I also expect universities to do everything in their power to prevent students being tempted by these companies by introducing initiatives such as honour codes and making sure their students are aware of the severe consequences they face if they are caught cheating. Students should know that they face being thrown off their course if they are found to be cheating.
The Department for Education has worked with the QAA, Universities UK (UUK) and the National Union of Students to publish guidance for all universities on how best to tackle the use of essay mills. This includes educating students about the risks of using essay writing services and blocking advertisements of these services on campus.
The QAA, which campaigns against essay mills and contract cheating, wrote to online platforms in November last year to ask them to join the drive to stop promoting these services. Google has since taken down hundreds of adverts and positive steps have also been taken by YouTube to remove promotional material on channels.
The Office for Students is responsible for taking action against universities if they are found to be complicit in cheating. The regulator has strong powers to take action where it finds providers are not working in students’ interests including placing conditions on registration, financial penalties and ultimately deregistration in the most serious cases.
QAA Chief Executive Douglas Blackstock said:
The UK has a world-leading reputation for the standards and quality of its higher education and we are not going to let these companies undermine it. Companies that try to entice students to buy so-called plagiarism free essays pose a real threat to the academic integrity of our higher education. These unscrupulous operators, increasingly and falsely marketing themselves as providing legitimate study aids, must be stopped in their tracks.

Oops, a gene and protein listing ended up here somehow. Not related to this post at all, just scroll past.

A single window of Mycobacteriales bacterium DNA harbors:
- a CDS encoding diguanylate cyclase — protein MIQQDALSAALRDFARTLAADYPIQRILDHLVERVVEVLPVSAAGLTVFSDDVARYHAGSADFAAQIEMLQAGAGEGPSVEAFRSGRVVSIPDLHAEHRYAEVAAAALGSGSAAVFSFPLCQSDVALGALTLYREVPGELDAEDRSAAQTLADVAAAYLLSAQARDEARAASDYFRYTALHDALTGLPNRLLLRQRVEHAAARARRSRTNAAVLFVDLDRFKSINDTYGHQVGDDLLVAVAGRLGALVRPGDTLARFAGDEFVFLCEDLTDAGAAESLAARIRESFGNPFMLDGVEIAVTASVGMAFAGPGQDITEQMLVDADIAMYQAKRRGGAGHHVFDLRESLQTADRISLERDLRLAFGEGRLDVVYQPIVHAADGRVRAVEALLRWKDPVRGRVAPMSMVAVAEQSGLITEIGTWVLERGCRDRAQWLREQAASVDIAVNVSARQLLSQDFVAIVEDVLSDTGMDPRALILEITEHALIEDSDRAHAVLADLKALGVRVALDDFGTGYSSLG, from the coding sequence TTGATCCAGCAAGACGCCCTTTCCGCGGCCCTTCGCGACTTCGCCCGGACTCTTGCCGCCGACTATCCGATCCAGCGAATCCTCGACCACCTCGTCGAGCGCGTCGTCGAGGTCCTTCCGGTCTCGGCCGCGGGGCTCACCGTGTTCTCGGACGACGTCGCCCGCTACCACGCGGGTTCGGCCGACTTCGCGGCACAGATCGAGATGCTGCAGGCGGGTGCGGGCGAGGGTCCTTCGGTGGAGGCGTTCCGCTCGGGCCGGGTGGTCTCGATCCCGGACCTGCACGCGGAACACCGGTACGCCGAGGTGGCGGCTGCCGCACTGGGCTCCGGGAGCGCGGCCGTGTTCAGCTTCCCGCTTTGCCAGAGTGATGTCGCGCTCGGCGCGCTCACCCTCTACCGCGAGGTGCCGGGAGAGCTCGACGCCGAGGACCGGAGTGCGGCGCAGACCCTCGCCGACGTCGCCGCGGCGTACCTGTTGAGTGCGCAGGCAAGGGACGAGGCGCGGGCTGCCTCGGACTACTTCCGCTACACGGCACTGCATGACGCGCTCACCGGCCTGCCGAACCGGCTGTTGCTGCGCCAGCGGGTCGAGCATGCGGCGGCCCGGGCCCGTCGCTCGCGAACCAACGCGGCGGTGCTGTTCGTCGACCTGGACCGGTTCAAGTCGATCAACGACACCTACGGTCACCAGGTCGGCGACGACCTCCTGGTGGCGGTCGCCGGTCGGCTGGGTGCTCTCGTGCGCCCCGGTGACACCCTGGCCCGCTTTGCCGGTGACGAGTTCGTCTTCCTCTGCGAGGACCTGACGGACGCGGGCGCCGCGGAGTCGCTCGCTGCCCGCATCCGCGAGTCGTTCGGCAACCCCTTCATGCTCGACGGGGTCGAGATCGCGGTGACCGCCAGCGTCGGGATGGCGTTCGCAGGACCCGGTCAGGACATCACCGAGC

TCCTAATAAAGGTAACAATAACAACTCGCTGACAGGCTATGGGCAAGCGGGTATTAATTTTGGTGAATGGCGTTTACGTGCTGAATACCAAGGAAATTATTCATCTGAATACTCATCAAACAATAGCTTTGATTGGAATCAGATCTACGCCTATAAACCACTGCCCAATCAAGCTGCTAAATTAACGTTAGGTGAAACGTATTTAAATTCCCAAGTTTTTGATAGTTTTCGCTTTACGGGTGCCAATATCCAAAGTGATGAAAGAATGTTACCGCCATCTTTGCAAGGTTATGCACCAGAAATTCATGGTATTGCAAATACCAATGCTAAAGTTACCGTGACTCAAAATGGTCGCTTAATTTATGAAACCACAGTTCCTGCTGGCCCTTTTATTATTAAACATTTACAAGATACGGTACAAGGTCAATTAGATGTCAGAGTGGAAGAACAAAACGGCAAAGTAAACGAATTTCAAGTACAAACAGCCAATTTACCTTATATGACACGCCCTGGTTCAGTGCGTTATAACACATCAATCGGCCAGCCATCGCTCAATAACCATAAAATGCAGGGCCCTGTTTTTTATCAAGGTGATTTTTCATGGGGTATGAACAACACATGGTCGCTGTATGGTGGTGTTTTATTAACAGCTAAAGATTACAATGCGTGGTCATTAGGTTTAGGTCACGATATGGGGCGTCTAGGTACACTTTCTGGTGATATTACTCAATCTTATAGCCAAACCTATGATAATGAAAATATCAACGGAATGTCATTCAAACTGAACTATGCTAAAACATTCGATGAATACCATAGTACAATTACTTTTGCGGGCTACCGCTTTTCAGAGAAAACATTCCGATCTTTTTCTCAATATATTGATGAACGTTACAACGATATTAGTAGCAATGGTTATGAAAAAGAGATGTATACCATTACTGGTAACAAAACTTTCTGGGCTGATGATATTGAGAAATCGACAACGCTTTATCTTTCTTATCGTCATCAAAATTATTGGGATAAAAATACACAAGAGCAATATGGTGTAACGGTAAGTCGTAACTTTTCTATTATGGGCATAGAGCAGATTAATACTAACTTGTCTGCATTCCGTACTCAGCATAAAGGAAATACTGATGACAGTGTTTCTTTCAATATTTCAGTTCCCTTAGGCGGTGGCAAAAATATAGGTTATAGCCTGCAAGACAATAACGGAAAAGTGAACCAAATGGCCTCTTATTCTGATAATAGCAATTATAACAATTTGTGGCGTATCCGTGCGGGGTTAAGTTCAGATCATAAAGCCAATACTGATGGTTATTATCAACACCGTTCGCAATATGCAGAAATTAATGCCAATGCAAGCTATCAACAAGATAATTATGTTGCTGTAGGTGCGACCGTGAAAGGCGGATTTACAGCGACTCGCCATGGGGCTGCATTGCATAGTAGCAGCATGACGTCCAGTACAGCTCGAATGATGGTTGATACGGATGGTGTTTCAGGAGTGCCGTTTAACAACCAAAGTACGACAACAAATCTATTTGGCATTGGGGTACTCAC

Students need to understand that if they get caught their professional careers and personal reputations are at risk. More worryingly, we have recently heard stories of essay companies attempting to blackmail students by threatening to expose them unless they hand over greater sums of money.
Hundreds of essay companies across the world use online platforms to promote or transact their services to students. We applaud the government for putting pressure on these powerful platforms to stop doing business with essay cheat companies, making it increasingly difficult for them to find an audience for the unscrupulous services that damage reputations and lives.